Haters Gonna Hate

I chuckled looking at the computer screen, nearly choking on my first cup of coffee.  Was that the best they could do?

This week our town held its annual budget vote.  In our tiny New England town, the residents have to approve the spending plan each and every year at the polls.  It’s called an automatic referendum.  When I first moved here I thought it was the craziest thing; in the Midwest, we would have to approve school spending every few years in what was called a “millage vote”.  In the district where I lived, they hardly ever failed.

Where I live now?  They fail routinely.  And since we have to approve a plan every year, it means we vote until it passes.  A few years back, that meant six votes.  We were voting so late that we were about to need an emergency loan from the state because the fiscal year was going to start before we had an approved budget.

It’s why, a few years ago, a group of people and I started an education advocacy group.  To help inform parents about the budget votes, to let them know what was really at stake and lost each time our town failed a vote.  We made phone calls.  We placed VOTE YES signs all over town.  We passed out flyers at the Dunkin’ Donuts.  One year, we held a rally on the Town Hall lawn and I was interviewed on TV.  It’s made my name well known around town.  I’m either a hero for protecting our kids or a pariah for reaching into taxpayer’s pockets, demanding more.

Last year, our teacher contract called for a wage freeze.  It meant that our school system could get by with little or no increase in funding.  So when it came time for the budget numbers to be released, we weren’t all that surprised to see no increase in funding.  Most years, this would have sent us into full fledged attack mode, calling press conferences and media outlets to express concern for the future of our students.  But our superintendent managed the flat budget without any damage due to the wage freeze.  Our group quietly supported this move, which turned the tables.

Suddenly, our support of a low budget was called into question.  How could we call ourselves advocates for education if we weren’t demanding more for our kids?  But we were realists.  We knew that in the current economic state, our tiny little town would never vote for an increase in funding for a system with a wage freeze.  We didn’t want to see further cuts if the budget failed, so we supported the 0 %.  And it passed, with flying colors.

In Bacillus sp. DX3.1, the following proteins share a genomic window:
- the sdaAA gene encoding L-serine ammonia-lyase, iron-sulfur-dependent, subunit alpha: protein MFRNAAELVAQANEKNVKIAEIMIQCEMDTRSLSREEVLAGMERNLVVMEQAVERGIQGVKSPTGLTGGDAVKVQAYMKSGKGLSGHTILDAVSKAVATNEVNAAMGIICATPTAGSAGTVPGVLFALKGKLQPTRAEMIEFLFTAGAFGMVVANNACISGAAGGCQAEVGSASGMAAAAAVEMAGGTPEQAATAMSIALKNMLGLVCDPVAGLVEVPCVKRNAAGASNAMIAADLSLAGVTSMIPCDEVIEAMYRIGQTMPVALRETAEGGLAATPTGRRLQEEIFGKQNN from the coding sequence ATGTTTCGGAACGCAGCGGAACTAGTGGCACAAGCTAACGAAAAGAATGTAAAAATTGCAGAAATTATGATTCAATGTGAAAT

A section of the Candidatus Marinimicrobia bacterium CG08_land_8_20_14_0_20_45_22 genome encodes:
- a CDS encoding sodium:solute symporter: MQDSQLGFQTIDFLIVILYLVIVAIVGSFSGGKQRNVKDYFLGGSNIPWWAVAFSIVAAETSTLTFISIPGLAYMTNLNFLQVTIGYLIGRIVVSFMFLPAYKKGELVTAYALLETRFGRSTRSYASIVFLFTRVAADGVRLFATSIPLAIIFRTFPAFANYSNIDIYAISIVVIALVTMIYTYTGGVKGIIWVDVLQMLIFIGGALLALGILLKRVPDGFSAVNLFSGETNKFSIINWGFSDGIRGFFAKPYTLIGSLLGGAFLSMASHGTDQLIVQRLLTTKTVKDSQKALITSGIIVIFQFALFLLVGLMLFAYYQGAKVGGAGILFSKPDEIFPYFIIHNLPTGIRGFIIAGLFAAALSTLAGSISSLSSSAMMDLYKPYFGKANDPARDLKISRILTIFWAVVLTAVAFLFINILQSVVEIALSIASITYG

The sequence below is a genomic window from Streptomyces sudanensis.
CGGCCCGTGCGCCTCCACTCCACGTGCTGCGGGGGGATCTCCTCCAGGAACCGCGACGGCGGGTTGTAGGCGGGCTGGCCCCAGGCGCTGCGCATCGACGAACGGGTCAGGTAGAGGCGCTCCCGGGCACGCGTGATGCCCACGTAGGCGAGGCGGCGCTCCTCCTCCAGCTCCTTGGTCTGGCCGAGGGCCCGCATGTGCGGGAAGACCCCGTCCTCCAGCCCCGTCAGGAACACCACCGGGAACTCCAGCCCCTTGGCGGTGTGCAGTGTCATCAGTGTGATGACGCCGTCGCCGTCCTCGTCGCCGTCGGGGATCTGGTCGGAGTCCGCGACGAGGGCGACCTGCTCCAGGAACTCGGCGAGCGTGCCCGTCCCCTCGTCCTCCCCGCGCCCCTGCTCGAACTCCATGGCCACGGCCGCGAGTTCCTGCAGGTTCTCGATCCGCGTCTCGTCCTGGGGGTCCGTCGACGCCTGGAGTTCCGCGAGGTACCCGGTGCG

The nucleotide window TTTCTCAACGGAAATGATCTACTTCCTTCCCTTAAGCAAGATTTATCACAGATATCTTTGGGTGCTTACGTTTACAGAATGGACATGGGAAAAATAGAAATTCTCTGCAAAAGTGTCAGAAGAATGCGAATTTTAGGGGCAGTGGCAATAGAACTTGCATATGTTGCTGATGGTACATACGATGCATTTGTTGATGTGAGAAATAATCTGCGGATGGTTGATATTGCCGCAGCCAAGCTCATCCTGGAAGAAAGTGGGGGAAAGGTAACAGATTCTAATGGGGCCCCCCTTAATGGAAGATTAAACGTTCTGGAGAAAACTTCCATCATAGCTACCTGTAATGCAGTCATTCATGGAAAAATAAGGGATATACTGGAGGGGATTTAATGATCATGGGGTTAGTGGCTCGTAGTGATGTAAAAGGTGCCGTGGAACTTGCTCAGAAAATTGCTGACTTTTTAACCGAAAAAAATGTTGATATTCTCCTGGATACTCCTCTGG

We found ourselves in a similar position this year.  A low budget, a new superintendent who was brought in to keep quality high but spending low.  He promised the system could thrive on a flat budget due to savings elsewhere in the system.  We again threw our support behind this plan, again citing positive outcomes and economic reality.

This time, we earned ourselves some enemies.  And while none of them have yet spoken to me personally, they are out there, in my tiny little town.

How do I know? Because they are posting on the Internet.  Under false names, several (or one person using several pseudonyms) people are calling me and my fellow education supporters out on one of those microlocal news websites.  Giving each one of us who signed a letter of support for the budget a comical but derogatory nickname, they go on to tell us our days as education advocates are clearly over.

Fifteen years ago, this would have bothered me.  Ten years ago, when similar things happened on the Rick Springfield fan message boards and mailing lists, I would type out a very hasty and indignant response to whomever had criticized me and something I’d done.  I would be hurt, anxious, and unnerved by the idea that someone out there disliked me enough to take the time and energy to create a false persona and type angry words into their computer.

These days, it mostly makes me chuckle.  I figure I must be doing something right if I’ve gotten under someone’s skin that much. And I marvel at how I really don’t need to respond anymore.  I am satisfied with the work I did.  I am sure I made the right choice.  And I don’t doubt either of those things just because someone woke up at three in the morning and decided to spew some hate on the Internet.  That’s their problem, not mine.

It serves as a good reminder of how much I’ve grown, how far I’ve come in the last ten years.

Advertisements

Leave a Reply

Fill in your details below or click an icon to log in:

WordPress.com Logo

You are commenting using your WordPress.com account. Log Out / Change )

Twitter picture

You are commenting using your Twitter account. Log Out / Change )

Facebook photo

You are commenting using your Facebook account. Log Out / Change )

Google+ photo

You are commenting using your Google+ account. Log Out / Change )

Connecting to %s

%d bloggers like this: